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Seeing the Earth as a Planetary Body

Joseph Ayaz Newland

Some pictures of planets published in the last couple of weeks made me realize what an epochal re-visioning of the Earth has occurred in my lifetime and yours. (Much less the last century—my astronomy buff dentist was telling me this year is the 100th anniversary of the Keck Telescope, which Edwin Hubbell and others used for so many groundbreaking observations.)

The first new pictures to astonish were visible images of planets circling other suns. Now we can see them, instead of inferring they exist from their effects on light or gravity. There are surely many images in technical publications, but here’s a link to some in the NY Times:

They may be giant gaseous planets like Jupiter but far bigger, yet now, in 2008, it no longer requires a leap of the imagination (or faith) to know, not just think, that there are other planets circling other suns. What would Galileo do?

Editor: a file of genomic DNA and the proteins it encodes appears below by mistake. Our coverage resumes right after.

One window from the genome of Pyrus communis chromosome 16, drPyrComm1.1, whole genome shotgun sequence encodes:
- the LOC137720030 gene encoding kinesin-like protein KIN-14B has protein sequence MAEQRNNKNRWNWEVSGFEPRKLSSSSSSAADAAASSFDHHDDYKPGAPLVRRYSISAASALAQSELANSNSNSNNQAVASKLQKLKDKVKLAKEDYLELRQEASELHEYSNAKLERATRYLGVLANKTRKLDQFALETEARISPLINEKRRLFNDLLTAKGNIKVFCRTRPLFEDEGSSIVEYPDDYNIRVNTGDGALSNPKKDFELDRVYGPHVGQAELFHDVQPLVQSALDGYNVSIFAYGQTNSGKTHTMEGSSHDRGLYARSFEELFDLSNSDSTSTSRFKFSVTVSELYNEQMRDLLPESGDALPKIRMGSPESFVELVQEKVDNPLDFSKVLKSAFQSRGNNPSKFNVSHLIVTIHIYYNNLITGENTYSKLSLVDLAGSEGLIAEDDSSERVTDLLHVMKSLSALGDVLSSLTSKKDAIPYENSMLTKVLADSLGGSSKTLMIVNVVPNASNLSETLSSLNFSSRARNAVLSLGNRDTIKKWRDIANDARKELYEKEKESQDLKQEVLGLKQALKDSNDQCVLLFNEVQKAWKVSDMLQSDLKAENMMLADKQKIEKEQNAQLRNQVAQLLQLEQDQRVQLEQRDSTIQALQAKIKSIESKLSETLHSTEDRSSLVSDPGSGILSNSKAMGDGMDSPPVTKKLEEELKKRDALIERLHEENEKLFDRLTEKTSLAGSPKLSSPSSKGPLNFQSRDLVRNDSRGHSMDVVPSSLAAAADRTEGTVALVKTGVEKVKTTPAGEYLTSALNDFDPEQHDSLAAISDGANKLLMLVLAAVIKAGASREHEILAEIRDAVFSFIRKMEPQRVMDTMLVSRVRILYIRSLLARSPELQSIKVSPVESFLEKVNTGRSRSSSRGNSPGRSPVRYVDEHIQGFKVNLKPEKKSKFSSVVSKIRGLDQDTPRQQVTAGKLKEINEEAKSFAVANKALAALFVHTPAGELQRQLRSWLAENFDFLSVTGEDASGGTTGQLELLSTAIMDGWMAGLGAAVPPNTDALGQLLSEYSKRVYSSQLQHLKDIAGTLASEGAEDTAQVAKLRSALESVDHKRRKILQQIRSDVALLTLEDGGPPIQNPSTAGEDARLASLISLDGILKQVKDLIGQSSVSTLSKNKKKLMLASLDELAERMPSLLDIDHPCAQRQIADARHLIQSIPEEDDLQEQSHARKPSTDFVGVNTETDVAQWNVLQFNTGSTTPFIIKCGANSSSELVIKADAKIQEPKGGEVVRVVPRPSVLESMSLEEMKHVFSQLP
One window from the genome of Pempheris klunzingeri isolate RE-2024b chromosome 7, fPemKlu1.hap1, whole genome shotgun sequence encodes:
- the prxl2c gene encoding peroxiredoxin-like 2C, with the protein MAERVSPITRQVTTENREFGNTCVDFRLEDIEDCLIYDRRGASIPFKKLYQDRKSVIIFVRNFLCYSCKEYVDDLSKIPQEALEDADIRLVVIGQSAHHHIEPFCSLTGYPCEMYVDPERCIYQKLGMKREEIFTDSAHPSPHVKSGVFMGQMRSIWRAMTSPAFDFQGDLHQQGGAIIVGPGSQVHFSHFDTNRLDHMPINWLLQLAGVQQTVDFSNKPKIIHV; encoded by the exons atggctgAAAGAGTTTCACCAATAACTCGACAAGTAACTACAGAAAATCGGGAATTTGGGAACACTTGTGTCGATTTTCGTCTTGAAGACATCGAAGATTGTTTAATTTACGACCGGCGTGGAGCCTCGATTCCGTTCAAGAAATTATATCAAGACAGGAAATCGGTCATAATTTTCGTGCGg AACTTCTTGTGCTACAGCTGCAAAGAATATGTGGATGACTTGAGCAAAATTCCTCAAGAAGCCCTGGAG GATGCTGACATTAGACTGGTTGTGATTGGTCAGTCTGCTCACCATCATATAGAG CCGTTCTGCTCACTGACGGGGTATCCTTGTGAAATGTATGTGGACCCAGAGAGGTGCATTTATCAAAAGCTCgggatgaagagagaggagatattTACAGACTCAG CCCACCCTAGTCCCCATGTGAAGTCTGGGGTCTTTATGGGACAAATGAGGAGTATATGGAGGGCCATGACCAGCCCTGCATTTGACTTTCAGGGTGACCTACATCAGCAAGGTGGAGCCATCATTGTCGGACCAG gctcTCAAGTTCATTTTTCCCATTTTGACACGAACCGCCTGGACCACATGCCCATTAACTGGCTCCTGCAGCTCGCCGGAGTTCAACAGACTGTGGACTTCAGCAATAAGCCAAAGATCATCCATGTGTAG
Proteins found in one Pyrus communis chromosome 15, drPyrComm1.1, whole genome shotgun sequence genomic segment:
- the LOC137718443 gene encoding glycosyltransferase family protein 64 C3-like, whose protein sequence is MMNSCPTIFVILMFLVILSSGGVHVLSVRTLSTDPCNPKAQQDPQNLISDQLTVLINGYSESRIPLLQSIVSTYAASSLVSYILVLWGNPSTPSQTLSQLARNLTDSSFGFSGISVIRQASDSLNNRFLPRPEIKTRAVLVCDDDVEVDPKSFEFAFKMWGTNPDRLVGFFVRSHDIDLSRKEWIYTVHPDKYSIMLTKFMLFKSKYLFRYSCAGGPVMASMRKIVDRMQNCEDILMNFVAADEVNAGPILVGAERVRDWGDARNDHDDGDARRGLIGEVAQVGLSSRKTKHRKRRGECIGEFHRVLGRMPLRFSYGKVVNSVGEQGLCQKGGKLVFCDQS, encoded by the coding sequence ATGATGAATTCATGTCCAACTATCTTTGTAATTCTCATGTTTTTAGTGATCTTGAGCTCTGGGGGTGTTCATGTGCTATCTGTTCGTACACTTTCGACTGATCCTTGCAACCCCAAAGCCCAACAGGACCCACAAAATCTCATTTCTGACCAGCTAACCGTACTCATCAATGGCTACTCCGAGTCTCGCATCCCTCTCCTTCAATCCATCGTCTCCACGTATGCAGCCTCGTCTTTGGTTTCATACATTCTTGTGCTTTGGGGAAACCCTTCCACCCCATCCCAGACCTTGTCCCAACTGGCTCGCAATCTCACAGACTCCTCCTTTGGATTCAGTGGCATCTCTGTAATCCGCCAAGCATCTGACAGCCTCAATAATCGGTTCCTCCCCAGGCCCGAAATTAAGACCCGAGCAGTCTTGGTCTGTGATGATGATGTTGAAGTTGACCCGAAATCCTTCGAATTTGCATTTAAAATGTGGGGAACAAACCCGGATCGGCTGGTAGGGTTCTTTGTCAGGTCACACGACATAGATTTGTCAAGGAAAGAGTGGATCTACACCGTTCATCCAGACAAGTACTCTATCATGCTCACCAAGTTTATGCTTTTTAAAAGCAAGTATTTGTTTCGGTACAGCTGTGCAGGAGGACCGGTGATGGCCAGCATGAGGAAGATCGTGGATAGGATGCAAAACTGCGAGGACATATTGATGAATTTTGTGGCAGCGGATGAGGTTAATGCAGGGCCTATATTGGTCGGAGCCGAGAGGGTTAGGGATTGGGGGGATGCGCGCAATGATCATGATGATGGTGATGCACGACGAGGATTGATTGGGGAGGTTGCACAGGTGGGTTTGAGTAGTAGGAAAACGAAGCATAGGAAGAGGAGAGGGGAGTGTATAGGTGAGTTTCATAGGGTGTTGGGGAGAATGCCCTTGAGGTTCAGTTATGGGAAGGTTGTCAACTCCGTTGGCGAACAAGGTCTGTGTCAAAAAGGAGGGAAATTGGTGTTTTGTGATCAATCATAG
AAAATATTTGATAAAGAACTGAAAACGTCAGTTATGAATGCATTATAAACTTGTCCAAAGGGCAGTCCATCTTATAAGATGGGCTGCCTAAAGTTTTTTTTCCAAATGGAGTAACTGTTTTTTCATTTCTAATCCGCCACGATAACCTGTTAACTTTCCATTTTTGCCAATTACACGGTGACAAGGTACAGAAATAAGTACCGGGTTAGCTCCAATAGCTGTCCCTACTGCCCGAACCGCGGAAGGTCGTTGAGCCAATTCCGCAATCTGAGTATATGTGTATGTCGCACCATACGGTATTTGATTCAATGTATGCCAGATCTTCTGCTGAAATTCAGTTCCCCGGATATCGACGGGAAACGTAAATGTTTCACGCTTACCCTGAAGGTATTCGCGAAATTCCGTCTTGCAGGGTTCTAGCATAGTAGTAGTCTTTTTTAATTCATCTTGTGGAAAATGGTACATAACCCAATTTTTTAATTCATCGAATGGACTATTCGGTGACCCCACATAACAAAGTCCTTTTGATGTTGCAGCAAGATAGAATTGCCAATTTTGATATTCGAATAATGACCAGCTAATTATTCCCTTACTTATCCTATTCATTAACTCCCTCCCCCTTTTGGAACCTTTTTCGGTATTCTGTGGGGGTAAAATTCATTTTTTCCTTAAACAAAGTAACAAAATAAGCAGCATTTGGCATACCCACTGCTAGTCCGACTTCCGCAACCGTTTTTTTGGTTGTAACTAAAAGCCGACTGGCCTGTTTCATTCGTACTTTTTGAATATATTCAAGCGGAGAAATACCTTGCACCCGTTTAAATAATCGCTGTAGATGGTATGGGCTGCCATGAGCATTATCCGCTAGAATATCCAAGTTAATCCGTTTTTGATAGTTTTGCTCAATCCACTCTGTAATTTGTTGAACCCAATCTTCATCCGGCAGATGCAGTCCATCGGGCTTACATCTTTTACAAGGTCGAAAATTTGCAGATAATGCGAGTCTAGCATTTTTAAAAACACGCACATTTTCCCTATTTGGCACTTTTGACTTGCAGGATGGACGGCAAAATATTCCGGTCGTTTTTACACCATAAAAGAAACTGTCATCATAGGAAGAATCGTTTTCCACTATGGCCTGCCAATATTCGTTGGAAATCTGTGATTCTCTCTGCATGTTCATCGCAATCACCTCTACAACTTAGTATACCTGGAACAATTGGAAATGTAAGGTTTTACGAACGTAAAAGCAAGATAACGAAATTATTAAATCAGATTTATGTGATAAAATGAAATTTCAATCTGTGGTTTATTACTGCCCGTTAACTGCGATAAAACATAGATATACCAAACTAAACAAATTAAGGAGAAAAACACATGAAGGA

The second picture that caught my eye was the republication of a 1966 photograph: the first image of earth taken from the moon, shot by Lunar Orbiter, an early space probe. We humans sent a camera aloft and it sent back “A View from There.” Of Here. Here it is on NASA’s Astronomy Picture of the Day (APOD):

Photographs like these made immediately visible the fact our earth is not only unitary, it looks Mars or Venus, to pick two nearby neighbors that Galileo trained the first telescope on—suddenly our home planet looked like a ball floating in space. Such pictures give us, all of us, a gut-level understanding of where we live.

These images make easily accessible realizations that in Copernicus’s day took great mental leaps. It took a long time to convince some people who literally thought, who believed, that they, their place, their land was at the center of the universe. And the sun went around it.

Now we can actually see planets that are circling other suns. What a mindblower. What a wonderful way to change how we visualize the universe we live in.

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